GM Marty Hurney and Head Coach Matt Rhule’s one goal for this draft was to rebuild their defense, and they did just that, and extremely well too. The Panthers are the first team in the modern era of the draft to hold at least seven total picks and use them all on defensive players, and it’s good that they did because their defense let up 29.4 points per game last year, which was the second-worst in the NFL. So, the 4 defensive linemen and 3 defensive backs drafted in this draft should be a huge support to their defense going forward.
It’s clear that Carolina wants to win at the line of scrimmage, indicated by their first two picks being defensive linemen. The team had great value picks in almost every round and it will be interesting to see how many of these players develop for the rebuilding franchise. I see this team being a real problem in a couple of years when Drew Brees and Tom Brady are out of the picture.
Round 1, Pick 7: Derrick Brown, DT, Auburn
If you’re an interior offensive lineman in the NFC South, you will be cursing the name “Derrick Brown” for years to come. Turn on Derrick Brown’s Auburn tape. You will see three-hundred-pound men being thrown to the ground with ease or you will see two-three offensive linemen converging on Brown on almost every play; in short, you will see a menace on the interior defensive line.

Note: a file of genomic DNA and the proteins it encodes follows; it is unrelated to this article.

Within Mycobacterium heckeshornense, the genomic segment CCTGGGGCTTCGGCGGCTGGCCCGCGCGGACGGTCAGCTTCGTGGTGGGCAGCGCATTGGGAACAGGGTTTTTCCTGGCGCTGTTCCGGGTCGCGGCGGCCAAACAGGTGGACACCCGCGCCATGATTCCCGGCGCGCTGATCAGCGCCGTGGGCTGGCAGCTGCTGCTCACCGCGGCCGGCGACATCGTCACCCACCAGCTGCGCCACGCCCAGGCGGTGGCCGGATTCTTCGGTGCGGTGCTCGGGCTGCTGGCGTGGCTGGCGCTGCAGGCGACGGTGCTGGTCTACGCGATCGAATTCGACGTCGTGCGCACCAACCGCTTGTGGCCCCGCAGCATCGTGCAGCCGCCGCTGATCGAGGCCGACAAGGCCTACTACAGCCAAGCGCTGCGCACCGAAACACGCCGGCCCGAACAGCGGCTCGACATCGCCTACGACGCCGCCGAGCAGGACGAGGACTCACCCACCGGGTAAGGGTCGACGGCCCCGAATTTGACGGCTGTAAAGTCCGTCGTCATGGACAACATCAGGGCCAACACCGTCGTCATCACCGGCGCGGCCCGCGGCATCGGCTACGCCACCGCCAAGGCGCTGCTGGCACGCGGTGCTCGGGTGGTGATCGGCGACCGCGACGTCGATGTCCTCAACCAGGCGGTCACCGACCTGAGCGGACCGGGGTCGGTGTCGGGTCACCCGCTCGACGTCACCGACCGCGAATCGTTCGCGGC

Brown has not missed a single tackle since the 2018 season, and for a Carolina Panthers defense that was abysmal against the run last year, consistency is an invaluable asset. Brown will make an instant impact as both a pass rusher and run stopper due to his ability to overpower opposing linemen with brute strength and surprising quickness at 326 pounds.
Brown’s wide tackle radius, ability to prevent blockers from getting to the second level, inhuman reaction and power off the snap, and abundance of block-shedding moves against both pass and run blockers are just some of the skills he brings to the table, not to mention he is a master of collapsing the pocket, which should cause some major problems in a division with the spectacularly unathletic Tom Brady, Drew Brees, and Matt Ryan at quarterback.
The only weaknesses in Brown’s game stem from his lack of agility, examples being his hip tightness and poor knee bend. These issues are coachable and shouldn’t be too worrisome. Brown will help both the first and second levels of the Panthers defense, and I see him as a Fletcher Cox-like player in production and play style.
Round 2, Pick 38: Yetur Gross-Matos, DE, Penn State
You probably couldn’t have gotten better value out of a player at 38 than the Panthers did with Yetur Gross-Matos. The former Nittany Lion is a 1st-round prospect who fell into the 2nd for no explicable reason and has impressive physical gifts as well as production at Penn State.
17 sacks and 34.5 tackles for loss as a two-year starter at Penn State is a great resume that he will hope to build on with the Panthers. Gross-Matos has an ideal combination of size and athleticism, great lateral quickness, a large tackle radius, and the speed/agility to chase rushers across the line of scrimmage. Furthermore, he can change direction on a dime, helping to evade bigger and less agile blockers.